Skip to main content

Notion’s now letting anyone use its AI features

Notion’s now letting anyone use its AI features


You can try it for free for a while, but eventually, you’ll have to pay.

Share this story

If you buy something from a Verge link, Vox Media may earn a commission. See our ethics statement.

Screenshot of the Notion interface with a button that says “Start writing with AI”
You can use Notion AI to generate text from scratch, and to re-write or summarize existing text.
Screenshot: Mitchell Clark / The Verge

You can now try out the AI features of the Notion note-taking app, which are meant to help you write and refine text, summarize key points in existing notes, and generate task lists, according to an announcement from the company. Notion started testing its AI offering in November, but now it’s available to anyone with an account, and there’s no waitlist required.

While the AI integrated into the app can write articles from whole cloth (I asked it to write a blog post about the Notion AI announcement, and it spat out 385 words, only some of which were accurate), the company is pitching it more as a “thought partner.” In its announcement post, the company says one of the features alpha testers used the most was asking it to improve text they had written. For example, you can highlight text and ask Notion to rewrite it in a different tone, use simpler language, or simply pad out or cut down a sentence.

Notion AI is also meant to help with other types of tasks — it can, according to the company, summarize an article or notes, generate a task list based on selected text, and do translations.

Like ChatGPT (and unlike Microsoft’s Bing), Notion’s AI doesn’t really seem to have much concept of recent events. I asked it to write about the latest news from Artifact (a personalized news app), and it wrote a reasonably accurate summary of Valve’s 2021 announcement that the company was no longer working on a virtual trading card game. Notion does warn that the AI can output incorrect info, and its guide for using the AI features also says that it may be biased or “output harmful content when prompted.”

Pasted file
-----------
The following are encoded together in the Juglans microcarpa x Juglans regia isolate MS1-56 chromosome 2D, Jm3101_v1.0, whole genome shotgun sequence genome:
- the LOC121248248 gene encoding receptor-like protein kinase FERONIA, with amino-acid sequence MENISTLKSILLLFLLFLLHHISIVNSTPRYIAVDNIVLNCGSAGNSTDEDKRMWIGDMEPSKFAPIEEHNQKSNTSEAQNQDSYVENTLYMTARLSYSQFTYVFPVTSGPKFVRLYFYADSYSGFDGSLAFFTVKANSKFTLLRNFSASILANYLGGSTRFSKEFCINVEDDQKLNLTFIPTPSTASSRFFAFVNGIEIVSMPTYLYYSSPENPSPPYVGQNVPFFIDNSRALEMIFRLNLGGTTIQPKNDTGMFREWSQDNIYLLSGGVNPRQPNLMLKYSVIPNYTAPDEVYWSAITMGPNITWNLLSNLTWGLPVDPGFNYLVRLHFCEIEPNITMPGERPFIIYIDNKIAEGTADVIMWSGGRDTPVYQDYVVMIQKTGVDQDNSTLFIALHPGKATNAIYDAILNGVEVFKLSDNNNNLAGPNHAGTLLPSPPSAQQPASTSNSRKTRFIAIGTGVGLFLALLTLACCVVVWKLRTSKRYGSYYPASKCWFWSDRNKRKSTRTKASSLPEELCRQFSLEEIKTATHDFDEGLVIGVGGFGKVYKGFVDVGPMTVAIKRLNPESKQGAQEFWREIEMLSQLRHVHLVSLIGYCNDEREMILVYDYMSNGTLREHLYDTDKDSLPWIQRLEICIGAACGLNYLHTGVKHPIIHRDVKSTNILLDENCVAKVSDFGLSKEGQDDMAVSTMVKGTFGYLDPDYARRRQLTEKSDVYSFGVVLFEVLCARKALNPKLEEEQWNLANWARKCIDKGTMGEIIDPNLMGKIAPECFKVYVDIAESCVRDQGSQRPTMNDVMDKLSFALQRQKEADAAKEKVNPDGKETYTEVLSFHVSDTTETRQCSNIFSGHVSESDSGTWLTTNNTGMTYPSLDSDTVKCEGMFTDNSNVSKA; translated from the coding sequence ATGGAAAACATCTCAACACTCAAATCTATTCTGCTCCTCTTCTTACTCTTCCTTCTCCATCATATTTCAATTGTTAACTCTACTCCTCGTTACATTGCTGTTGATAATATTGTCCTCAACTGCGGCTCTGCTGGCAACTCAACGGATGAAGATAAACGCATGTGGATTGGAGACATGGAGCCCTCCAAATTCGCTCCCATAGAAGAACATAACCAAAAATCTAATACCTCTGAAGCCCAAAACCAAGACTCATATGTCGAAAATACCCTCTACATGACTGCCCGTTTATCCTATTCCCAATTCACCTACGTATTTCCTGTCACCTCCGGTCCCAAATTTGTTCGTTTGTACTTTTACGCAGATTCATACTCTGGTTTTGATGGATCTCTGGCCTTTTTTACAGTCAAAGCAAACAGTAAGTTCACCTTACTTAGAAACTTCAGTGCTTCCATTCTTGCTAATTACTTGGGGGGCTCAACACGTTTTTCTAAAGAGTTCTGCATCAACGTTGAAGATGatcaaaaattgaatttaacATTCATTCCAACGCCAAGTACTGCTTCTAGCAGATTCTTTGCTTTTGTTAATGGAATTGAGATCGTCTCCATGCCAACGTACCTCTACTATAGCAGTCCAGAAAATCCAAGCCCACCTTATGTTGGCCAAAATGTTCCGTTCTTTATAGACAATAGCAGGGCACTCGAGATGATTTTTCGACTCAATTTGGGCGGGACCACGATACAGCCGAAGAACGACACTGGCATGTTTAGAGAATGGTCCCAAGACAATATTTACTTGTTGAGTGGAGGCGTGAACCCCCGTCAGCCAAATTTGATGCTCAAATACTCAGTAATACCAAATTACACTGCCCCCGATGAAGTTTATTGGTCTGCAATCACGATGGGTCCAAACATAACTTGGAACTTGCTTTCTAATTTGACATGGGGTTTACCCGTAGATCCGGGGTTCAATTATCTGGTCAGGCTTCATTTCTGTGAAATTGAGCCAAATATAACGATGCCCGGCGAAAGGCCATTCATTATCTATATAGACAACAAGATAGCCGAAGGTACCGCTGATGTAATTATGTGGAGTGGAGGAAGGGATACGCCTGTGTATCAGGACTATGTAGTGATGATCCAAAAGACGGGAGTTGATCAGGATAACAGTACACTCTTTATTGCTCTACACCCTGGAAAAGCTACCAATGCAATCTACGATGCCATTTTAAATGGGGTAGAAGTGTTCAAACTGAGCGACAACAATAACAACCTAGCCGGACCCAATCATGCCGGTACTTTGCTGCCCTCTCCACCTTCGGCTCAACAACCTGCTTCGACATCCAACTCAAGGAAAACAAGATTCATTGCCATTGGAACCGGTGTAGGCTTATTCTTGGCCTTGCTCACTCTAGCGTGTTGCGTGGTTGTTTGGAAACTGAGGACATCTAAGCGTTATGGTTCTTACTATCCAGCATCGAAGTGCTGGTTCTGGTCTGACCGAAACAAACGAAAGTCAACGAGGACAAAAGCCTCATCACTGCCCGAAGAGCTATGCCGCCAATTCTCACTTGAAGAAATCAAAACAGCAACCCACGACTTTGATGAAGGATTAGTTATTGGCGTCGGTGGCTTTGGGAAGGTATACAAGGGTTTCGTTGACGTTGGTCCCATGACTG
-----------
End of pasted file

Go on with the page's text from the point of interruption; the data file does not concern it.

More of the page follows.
The company is “working with multiple partners including OpenAI, Anthropic, among others” to power the feature, according to Notion spokesperson Becky Sosnov, and it’s “constantly testing more” as time goes on.

You can currently try Notion AI for free, with each workspace user getting 20 free AI responses; this promotion will, according to Notion, end on April 5th, 2023. After that (or after you use up your 20 responses), it’ll cost $8 a month per workspace member billed annually or $10 a month per member billed monthly, for which you’ll get unlimited access to the feature.

Notion is far from the only company working to integrate this sort of AI-powered copilot functionality — its announcement tweet even pokes fun at the phrase “limited preview,” which Microsoft used to describe its rollout of Bing’s chat feature. Microsoft reportedly plans to use OpenAI’s tech in several of its products, including Skype and apps like Word, PowerPoint, and Outlook. Last year, the company released GitHub Copilot, which aims to use AI to help you write code.

It’s not just Microsoft, either. The company that produces Raycast, a productivity tool meant to replace Apple’s Spotlight, announced on Wednesday that it’s integrating OpenAI’s tech to do many of the same things Notion’s AI does — though using it does require signing up for a waitlist. And another note-taking app, Mem, promises to use AI to organize your notes, while the Craft note-taking tool has an “AI assistant” powered by OpenAI’s GPT-3 tech. With other big tech companies like Google working on their own AI chatbots, it seems likely that we’ll see these sorts of features spread to even more apps and services.